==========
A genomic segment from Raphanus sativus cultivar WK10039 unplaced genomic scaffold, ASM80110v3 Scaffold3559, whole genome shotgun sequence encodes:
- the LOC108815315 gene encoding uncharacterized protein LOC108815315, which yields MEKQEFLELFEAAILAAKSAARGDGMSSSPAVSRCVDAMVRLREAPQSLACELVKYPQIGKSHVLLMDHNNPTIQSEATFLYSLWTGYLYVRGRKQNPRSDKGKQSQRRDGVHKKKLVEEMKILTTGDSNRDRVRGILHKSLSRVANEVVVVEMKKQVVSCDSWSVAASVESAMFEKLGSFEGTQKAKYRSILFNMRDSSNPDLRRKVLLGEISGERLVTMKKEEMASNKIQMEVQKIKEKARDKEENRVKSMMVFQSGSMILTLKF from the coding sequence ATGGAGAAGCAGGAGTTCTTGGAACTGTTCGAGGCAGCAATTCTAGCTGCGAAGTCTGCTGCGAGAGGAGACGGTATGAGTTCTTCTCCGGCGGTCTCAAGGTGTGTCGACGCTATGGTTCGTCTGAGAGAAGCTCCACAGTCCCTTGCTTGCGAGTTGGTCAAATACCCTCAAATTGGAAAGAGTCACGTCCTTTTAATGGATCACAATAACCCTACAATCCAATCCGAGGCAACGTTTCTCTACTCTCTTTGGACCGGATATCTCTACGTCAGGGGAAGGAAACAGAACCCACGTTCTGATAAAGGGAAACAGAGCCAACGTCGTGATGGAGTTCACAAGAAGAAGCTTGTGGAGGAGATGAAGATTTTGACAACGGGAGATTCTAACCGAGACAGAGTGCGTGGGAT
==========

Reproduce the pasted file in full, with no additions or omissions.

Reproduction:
A genomic segment from Raphanus sativus cultivar WK10039 unplaced genomic scaffold, ASM80110v3 Scaffold3559, whole genome shotgun sequence encodes:
- the LOC108815315 gene encoding uncharacterized protein LOC108815315, which yields MEKQEFLELFEAAILAAKSAARGDGMSSSPAVSRCVDAMVRLREAPQSLACELVKYPQIGKSHVLLMDHNNPTIQSEATFLYSLWTGYLYVRGRKQNPRSDKGKQSQRRDGVHKKKLVEEMKILTTGDSNRDRVRGILHKSLSRVANEVVVVEMKKQVVSCDSWSVAASVESAMFEKLGSFEGTQKAKYRSILFNMRDSSNPDLRRKVLLGEISGERLVTMKKEEMASNKIQMEVQKIKEKARDKEENRVKSMMVFQSGSMILTLKF from the coding sequence ATGGAGAAGCAGGAGTTCTTGGAACTGTTCGAGGCAGCAATTCTAGCTGCGAAGTCTGCTGCGAGAGGAGACGGTATGAGTTCTTCTCCGGCGGTCTCAAGGTGTGTCGACGCTATGGTTCGTCTGAGAGAAGCTCCACAGTCCCTTGCTTGCGAGTTGGTCAAATACCCTCAAATTGGAAAGAGTCACGTCCTTTTAATGGATCACAATAACCCTACAATCCAATCCGAGGCAACGTTTCTCTACTCTCTTTGGACCGGATATCTCTACGTCAGGGGAAGGAAACAGAACCCACGTTCTGATAAAGGGAAACAGAGCCAACGTCGTGATGGAGTTCACAAGAAGAAGCTTGTGGAGGAGATGAAGATTTTGACAACGGGAGATTCTAACCGAGACAGAGTGCGTGGGAT